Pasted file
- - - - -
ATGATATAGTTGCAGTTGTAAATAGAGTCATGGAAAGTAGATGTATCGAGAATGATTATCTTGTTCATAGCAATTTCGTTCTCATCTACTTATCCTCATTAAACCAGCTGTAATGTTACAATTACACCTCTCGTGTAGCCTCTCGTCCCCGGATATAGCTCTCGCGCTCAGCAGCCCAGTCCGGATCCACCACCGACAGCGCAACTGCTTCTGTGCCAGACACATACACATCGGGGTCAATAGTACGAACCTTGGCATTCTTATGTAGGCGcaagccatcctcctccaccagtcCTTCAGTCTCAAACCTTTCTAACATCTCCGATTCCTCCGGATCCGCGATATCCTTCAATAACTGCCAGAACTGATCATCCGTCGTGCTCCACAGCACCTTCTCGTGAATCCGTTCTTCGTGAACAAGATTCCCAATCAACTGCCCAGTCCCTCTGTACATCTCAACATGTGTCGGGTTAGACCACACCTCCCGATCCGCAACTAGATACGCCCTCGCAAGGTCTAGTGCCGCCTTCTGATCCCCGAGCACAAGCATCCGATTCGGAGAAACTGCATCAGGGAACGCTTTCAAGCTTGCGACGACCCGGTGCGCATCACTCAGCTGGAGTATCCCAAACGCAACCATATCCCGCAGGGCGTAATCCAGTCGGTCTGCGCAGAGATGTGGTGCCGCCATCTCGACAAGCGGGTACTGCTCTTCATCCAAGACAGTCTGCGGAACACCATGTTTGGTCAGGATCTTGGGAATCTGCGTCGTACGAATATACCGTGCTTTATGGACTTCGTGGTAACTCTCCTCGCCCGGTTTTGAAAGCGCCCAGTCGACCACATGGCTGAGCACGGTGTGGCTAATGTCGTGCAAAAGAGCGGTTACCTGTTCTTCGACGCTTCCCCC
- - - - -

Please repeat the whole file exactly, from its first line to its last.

ATGATATAGTTGCAGTTGTAAATAGAGTCATGGAAAGTAGATGTATCGAGAATGATTATCTTGTTCATAGCAATTTCGTTCTCATCTACTTATCCTCATTAAACCAGCTGTAATGTTACAATTACACCTCTCGTGTAGCCTCTCGTCCCCGGATATAGCTCTCGCGCTCAGCAGCCCAGTCCGGATCCACCACCGACAGCGCAACTGCTTCTGTGCCAGACACATACACATCGGGGTCAATAGTACGAACCTTGGCATTCTTATGTAGGCGcaagccatcctcctccaccagtcCTTCAGTCTCAAACCTTTCTAACATCTCCGATTCCTCCGGATCCGCGATATCCTTCAATAACTGCCAGAACTGATCATCCGTCGTGCTCCACAGCACCTTCTCGTGAATCCGTTCTTCGTGAACAAGATTCCCAATCAACTGCCCAGTCCCTCTGTACATCTCAACATGTGTCGGGTTAGACCACACCTCCCGATCCGCAACTAGATACGCCCTCGCAAGGTCTAGTGCCGCCTTCTGATCCCCGAGCACAAGCATCCGATTCGGAGAAACTGCATCAGGGAACGCTTTCAAGCTTGCGACGACCCGGTGCGCATCACTCAGCTGGAGTATCCCAAACGCAACCATATCCCGCAGGGCGTAATCCAGTCGGTCTGCGCAGAGATGTGGTGCCGCCATCTCGACAAGCGGGTACTGCTCTTCATCCAAGACAGTCTGCGGAACACCATGTTTGGTCAGGATCTTGGGAATCTGCGTCGTACGAATATACCGTGCTTTATGGACTTCGTGGTAACTCTCCTCGCCCGGTTTTGAAAGCGCCCAGTCGACCACATGGCTGAGCACGGTGTGGCTAATGTCGTGCAAAAGAGCGGTTACCTGTTCTTCGACGCTTCCCCC